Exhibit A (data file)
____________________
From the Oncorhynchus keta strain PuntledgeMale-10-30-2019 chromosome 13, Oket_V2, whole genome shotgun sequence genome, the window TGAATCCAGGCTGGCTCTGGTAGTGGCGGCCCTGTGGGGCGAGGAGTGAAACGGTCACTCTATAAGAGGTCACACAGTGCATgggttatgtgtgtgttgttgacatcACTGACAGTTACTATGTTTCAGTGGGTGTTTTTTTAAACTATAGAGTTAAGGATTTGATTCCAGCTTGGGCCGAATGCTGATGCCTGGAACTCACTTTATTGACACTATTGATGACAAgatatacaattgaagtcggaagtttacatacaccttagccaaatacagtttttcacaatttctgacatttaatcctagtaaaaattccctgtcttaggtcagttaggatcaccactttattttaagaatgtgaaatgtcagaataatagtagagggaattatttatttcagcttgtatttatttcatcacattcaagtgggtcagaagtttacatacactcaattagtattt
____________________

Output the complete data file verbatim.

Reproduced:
From the Oncorhynchus keta strain PuntledgeMale-10-30-2019 chromosome 13, Oket_V2, whole genome shotgun sequence genome, the window TGAATCCAGGCTGGCTCTGGTAGTGGCGGCCCTGTGGGGCGAGGAGTGAAACGGTCACTCTATAAGAGGTCACACAGTGCATgggttatgtgtgtgttgttgacatcACTGACAGTTACTATGTTTCAGTGGGTGTTTTTTTAAACTATAGAGTTAAGGATTTGATTCCAGCTTGGGCCGAATGCTGATGCCTGGAACTCACTTTATTGACACTATTGATGACAAgatatacaattgaagtcggaagtttacatacaccttagccaaatacagtttttcacaatttctgacatttaatcctagtaaaaattccctgtcttaggtcagttaggatcaccactttattttaagaatgtgaaatgtcagaataatagtagagggaattatttatttcagcttgtatttatttcatcacattcaagtgggtcagaagtttacatacactcaattagtattt